Star Wars: The Force Awakens

Director: J.J. Abrams

Starring: Daisy Ridley, John Boyega, Oscar Isaac, Harrison Ford, Mark Hamill, Carrie Fisher, Adam Driver, Lupita Nyong’o, Andy Serkis, Domhnall Gleeson

Written by: Lawrence Kasdan, J.J. Abrams, Michael Arndt and (based on the characters) George Lucas

Running Time: 135 mins

Cert: 12A

Release date: 17th December 2015

December 1977. Queuing up around the block of the ABC Enfield, a small child was brimming with excitement at a movie that had taken America by storm and was now going to do the same in the UK. It didn’t disappoint. Sitting with his mouth wide open, the boy was in awe at the sight on-screen, following the adventures of Luke Skywalker, Han Solo and Princess Leia for the very first time in Star Wars. July 1999. That same boy, now older, left the Vue, North Finchley utterly crushed, as having sat through The Phantom Menace, hoping to recapture that feeling he felt all those years ago, were dashed by over complicated plotting, an assault on the senses by too much CGI, flat, heartless characteristics and, of course, Jar Jar Binks.

Now, almost 40 years after the original, George Lucas, the creator, has sold his franchise to Disney and they, in turn, have handed it over to J.J.Abrams. Can the man who revamped Star Trek so successfully do the same for Star Wars? Can he bring that magic that was so badly missing from the prequels back to the cinema? If any can, he can. And he has. For Star Wars: The Force Awakes is everything Episodes I, II and III weren’t and everything episodes VI, V and IV were.

Years after the Empire was destroyed, a new threat is growing in The First Order, led by Supreme Leader Snoke and his protegé, Kylo Ren. Desperate to find the last remaining Jedi, Luke Skywalker, they discover that a map of his whereabouts, is hidden inside a droid, BB-8. Lost and needing someone to return the droid to the Rebellion, BB-8 runs into Rey, a scavenger who can fend for herself. With the help of renegade Stormtrooper, Fin, the pair travel across the galaxy being pursued by the First Order, and with the help of some old friends, to find the missing Jedi.

Those of you worried that I will give anything away can read on quite merrily. I won’t. What I will say, is that we are in very safe hands indeed with Abrams. Understanding everything that worked in the first three original films, he has tried to capture that feeling of vastness, of the real, of a huge scale without having to resort to computer graphics. So we get everything that made these films so successful in the first place: dogfights, laser shoot-outs, sword and sorcery and characters you really care about. To help it along the way, he has assembled the original cast as well, just to make us old fans feel even happier.

The plot zips along at a cracking pace, managing to skip over any plot holes or contrivances without you even noticing. Not a second of film is wasted with too much exposition. Instead he allows time for the new characters to develop and for the old ones to, well, just be themselves. It also allows us to be excited about the franchise again, like we were all those years ago. From the moment it starts, with the green Lucasfilm logo and that now legendary sentence, “A long time ago, in a galaxy far, far away…”, to John Williams’s classic score and the scrolling plot explanation, we are off and running, right in the heart of the action as if we haven’t even been away. And it never stops.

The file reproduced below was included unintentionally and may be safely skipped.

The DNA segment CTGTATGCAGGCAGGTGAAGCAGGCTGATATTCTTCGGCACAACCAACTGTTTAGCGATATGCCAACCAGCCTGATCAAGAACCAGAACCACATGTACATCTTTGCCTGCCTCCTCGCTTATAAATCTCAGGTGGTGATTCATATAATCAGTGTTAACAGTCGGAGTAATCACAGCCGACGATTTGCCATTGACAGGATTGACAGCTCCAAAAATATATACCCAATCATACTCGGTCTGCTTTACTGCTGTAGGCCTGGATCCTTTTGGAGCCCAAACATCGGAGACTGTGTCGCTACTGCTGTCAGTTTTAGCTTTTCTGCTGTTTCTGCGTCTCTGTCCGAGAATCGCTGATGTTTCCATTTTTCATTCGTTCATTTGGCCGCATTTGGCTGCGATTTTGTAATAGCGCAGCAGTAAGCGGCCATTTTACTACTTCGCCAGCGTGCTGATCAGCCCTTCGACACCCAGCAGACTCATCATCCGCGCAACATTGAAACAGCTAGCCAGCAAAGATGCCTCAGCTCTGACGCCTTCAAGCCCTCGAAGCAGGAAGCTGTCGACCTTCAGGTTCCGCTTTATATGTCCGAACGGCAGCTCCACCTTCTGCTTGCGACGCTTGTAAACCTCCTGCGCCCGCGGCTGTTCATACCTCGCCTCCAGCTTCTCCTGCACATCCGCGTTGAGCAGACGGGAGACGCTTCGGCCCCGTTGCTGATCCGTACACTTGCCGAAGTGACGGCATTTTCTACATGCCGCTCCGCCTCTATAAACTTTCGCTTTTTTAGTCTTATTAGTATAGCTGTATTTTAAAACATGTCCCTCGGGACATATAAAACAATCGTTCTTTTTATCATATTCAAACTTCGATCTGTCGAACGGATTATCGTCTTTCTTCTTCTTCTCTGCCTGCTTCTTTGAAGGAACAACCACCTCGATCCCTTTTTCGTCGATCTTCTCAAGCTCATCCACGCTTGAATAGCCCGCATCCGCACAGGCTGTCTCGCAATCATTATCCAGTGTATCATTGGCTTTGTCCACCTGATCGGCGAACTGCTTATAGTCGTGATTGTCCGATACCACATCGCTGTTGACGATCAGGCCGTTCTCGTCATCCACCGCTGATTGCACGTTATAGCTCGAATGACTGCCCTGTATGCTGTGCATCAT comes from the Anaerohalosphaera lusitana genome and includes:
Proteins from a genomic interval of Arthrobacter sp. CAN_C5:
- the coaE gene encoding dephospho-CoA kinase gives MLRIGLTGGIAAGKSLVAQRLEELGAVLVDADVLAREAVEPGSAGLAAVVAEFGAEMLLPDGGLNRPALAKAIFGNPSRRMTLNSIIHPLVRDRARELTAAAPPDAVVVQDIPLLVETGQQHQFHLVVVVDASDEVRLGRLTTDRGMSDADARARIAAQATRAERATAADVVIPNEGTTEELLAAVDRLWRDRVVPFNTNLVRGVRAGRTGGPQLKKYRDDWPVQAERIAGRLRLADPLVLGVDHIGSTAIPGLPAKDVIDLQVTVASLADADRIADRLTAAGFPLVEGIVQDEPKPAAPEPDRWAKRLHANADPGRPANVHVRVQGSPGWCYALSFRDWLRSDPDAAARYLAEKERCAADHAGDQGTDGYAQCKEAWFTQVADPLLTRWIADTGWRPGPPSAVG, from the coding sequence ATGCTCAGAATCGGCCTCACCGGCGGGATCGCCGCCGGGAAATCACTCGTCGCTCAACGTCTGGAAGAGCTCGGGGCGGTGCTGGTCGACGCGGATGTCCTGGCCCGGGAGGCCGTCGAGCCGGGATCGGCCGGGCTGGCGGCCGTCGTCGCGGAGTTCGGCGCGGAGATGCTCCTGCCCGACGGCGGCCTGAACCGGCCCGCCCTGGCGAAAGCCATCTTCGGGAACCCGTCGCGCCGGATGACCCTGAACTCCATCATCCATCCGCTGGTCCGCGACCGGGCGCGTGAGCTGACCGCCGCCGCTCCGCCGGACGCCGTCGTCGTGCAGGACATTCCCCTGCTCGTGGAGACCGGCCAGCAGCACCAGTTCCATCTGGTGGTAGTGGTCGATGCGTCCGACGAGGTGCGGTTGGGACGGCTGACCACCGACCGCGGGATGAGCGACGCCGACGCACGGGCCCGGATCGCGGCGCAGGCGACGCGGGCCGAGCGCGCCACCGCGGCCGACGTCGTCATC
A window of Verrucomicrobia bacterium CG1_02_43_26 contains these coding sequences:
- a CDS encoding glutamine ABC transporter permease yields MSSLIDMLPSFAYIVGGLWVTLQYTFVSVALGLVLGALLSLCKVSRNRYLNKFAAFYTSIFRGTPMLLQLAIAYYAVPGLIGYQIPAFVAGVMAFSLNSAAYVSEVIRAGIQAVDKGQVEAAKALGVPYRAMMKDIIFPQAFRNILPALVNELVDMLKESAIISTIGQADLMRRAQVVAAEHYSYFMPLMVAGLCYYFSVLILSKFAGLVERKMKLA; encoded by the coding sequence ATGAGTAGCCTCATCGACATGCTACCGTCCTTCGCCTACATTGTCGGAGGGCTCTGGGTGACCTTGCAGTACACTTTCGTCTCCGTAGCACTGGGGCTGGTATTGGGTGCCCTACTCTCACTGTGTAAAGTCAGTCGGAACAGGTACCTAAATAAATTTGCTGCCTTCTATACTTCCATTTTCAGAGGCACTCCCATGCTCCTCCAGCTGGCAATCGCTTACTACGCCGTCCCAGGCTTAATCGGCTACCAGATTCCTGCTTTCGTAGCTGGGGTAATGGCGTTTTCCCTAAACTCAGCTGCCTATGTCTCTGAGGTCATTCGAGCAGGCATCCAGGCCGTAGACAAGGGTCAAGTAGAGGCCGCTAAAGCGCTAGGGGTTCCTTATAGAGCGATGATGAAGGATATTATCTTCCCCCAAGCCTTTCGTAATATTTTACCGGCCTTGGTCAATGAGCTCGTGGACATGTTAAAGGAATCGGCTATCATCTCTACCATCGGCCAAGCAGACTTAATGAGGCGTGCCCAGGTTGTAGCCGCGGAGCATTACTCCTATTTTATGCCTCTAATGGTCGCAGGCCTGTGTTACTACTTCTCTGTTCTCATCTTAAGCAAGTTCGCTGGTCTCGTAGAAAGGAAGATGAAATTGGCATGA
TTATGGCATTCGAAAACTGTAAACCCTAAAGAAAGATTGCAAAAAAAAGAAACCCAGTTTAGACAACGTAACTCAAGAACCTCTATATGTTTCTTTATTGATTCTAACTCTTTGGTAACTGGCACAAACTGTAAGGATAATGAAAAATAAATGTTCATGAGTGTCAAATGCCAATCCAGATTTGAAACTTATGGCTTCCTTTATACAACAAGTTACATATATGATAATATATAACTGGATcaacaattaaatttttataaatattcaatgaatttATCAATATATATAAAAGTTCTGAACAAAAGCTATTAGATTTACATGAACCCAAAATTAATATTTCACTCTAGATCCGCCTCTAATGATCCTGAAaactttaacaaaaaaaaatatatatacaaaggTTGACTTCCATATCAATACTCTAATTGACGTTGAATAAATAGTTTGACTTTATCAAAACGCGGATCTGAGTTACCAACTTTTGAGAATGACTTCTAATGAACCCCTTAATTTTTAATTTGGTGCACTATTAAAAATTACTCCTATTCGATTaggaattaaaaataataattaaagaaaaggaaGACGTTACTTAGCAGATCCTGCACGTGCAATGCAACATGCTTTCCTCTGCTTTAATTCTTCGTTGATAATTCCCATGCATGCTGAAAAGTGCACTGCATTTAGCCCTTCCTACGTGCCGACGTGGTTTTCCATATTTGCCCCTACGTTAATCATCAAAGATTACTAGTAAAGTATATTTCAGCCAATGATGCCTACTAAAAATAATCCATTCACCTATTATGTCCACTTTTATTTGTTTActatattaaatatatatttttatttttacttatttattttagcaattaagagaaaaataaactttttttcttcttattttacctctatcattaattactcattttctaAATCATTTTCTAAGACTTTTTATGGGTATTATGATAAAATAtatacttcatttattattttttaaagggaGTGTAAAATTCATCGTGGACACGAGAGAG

Mixing old familiar faces with new characters destined to take the franchise further brings in heaps of fun as well as a warm feeling of familiarity. Within the new cast, Daisy Ridley as Rey is terrific. Looking like a cross between Keira Knightley and Emma Watson, she is tough, energetic and the most ballsy heroine this side of Princess Leia. John Boyega as her sidekick, Finn, is equally good, bringing an element of fun and humour to the proceedings, something that was sorely lacking in the prequels. These two will become overnight sensations and their lives will never be the same again.

On the dark side, Domhnall Gleeson goes all out panto villain as General Hux while Adam Driver as the new Vader, Kylo Ren, is allowed to have moments where he isn’t just a one-dimensional baddie but one with real emotions. Yet all these newcomers to the series cannot out-class Harrison Ford’s Han Solo. Maybe a lot older but no less wiser, it makes the hairs stand up when he and his “walking carpet” make their first appearance on-screen and he steals every scene he’s in (which is a lot!), while Carrie Fisher’s Leia, minus the buns, still has that toughness about her, even if her scenes are relatively brief.

As you may have gathered, I loved every 137 minutes of it. I laughed, I cried, I got excited and even my breath was taken away by the final shot (which will go down in history as one of the greatest, trust me!) It is everything a Star Wars film should be and more. For the whole time I sat there, I was transported back to the ABC Enfield, wide-eyed and even wider mouth. J.J, you have done a magnificent job, and I thank you.




One Comment Add yours

  1. Stu says:

    I felt exactly the same way. I never thought someone would quite pull it off, but I’m sold on the new characters (essentially teenagers who just aren’t quite sure of themselves yet) and it was great to see the old ones back, particularly Han and Chewie. Looking forward to episode 8 already! One major character was missing, though, which was a shame; maybe he’ll be in the next one.

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